Yesterday's election turnout by all accounts was light and on Roosevelt Island it was no different than anywhere else. As expected the only primary races (for Democrats) involved the Manhattan Surrogates Couty and Civil Court Judgeship. What was interesting was the presence of a new "Ballot Marking Device" whose use, at least on Roosevelt Island, was somewhat discouraged. With a high population of disabled on the island between the hospitals and residents one would think we might have had even two of such machines and higly trained advocates there to encourage its use.
Upon speaking with the poll workers it was clear that if a voter wanted to use the "ballot marking device" and asked to use it they could not refuse the request but as I was prompted to use it by an interested individual I was softly directed to vote normally via the old traditional lever controlled voting machines. After speaking with a few poll workers it appeared clear that using the new device was not an easy endeavor and I was told when it was tried a few times during the day it did not always work. The instruction card I was shown was not the most clear either.
It was also pointed out to me that the device is not easily tabulated and like regular paper ballots must be counted separately at the end of the day, something the poll workers were not thrilled about. I also got the impression that unless the races were tight counting such ballots would not be a priority. It almost sounds like the counting were to take place there by these workers which I did not believe is how it is done.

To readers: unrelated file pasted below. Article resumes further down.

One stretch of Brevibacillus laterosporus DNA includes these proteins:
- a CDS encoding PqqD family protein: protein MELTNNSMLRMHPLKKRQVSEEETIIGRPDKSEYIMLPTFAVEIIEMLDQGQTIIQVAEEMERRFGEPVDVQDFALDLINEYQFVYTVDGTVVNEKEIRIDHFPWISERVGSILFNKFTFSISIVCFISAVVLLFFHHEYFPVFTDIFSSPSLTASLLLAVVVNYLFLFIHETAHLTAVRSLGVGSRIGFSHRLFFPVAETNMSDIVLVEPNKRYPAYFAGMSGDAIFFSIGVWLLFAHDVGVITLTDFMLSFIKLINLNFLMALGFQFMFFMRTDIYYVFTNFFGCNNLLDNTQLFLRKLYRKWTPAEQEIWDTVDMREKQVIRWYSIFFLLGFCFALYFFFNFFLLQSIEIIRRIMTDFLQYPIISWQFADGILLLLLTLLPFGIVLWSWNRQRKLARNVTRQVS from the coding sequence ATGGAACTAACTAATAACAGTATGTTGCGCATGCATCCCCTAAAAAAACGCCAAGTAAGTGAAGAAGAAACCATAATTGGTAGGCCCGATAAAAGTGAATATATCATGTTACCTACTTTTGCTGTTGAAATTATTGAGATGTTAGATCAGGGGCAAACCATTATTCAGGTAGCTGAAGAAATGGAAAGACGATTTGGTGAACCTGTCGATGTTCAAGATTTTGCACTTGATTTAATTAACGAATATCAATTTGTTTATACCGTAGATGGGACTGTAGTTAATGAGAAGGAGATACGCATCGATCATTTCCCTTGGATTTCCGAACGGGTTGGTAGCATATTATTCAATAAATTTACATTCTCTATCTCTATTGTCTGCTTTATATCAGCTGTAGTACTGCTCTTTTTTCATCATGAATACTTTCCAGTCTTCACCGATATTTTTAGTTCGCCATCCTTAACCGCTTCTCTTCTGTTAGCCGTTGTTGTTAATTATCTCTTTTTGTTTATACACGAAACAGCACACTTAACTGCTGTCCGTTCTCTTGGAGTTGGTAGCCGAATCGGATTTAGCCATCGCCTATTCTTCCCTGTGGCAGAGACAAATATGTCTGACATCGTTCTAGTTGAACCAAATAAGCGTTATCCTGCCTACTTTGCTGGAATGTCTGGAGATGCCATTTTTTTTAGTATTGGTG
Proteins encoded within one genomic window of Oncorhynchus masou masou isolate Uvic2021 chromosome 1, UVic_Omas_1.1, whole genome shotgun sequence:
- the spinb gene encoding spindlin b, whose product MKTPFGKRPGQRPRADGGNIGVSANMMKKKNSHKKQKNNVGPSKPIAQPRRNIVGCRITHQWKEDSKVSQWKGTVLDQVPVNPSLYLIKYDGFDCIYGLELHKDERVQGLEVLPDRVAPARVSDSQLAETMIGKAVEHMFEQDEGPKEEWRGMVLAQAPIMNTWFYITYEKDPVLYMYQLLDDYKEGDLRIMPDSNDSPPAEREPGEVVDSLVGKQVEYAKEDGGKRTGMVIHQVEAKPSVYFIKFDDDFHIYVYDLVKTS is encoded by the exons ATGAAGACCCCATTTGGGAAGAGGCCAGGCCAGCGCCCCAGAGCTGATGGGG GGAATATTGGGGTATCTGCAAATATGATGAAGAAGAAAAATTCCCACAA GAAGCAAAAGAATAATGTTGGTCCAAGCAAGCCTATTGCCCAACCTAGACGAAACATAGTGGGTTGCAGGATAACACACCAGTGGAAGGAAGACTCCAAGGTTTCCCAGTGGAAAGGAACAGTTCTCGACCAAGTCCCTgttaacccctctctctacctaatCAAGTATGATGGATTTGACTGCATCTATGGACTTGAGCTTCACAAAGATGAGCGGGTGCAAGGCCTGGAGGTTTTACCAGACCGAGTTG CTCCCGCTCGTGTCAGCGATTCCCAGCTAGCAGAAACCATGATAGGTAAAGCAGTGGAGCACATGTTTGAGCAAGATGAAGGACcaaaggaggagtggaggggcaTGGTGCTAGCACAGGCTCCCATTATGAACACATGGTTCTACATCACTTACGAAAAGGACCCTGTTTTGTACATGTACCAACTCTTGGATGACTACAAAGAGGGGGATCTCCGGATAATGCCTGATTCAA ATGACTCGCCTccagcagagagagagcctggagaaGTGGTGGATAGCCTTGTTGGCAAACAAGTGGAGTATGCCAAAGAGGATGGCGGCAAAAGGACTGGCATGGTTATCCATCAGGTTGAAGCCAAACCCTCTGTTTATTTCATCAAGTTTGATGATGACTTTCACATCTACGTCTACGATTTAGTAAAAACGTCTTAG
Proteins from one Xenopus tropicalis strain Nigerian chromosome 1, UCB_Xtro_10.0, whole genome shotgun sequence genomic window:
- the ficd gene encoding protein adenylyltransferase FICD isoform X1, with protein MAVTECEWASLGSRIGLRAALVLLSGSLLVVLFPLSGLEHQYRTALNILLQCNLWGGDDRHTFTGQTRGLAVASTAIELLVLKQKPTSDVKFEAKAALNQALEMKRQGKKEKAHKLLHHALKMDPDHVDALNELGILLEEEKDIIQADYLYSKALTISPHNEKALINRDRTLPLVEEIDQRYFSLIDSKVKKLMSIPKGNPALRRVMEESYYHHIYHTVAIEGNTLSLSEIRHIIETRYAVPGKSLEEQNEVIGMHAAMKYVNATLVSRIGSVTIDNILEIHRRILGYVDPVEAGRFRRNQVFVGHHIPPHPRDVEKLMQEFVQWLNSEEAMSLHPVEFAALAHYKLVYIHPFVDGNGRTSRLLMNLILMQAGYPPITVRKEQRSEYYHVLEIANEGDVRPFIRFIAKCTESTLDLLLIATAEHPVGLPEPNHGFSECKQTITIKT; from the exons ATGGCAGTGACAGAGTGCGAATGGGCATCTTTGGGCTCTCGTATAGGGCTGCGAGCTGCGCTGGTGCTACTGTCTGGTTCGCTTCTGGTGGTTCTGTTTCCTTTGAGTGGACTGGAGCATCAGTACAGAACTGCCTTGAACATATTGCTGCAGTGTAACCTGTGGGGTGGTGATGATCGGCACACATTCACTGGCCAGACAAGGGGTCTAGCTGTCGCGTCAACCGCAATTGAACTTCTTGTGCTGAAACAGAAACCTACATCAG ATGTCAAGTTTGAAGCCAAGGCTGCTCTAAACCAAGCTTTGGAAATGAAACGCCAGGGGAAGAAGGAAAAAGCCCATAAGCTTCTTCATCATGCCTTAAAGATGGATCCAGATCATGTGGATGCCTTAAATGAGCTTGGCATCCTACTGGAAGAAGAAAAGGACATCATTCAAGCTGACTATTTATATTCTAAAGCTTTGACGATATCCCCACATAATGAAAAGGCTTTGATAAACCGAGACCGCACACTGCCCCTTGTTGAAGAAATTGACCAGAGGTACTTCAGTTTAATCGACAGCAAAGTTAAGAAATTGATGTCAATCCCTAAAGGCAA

I will admit my interest, though prompted by the aforementioned interested party, was one of curiousity. It was only heightened upon learning that the operation of the machine did not appear easy for able bodied voters as opposed to the differently abled voters the machine was created for. My query to the workers was unless they get practice helping voters using the machine how well trained are they to help someone who must use it. I did not get too many replies.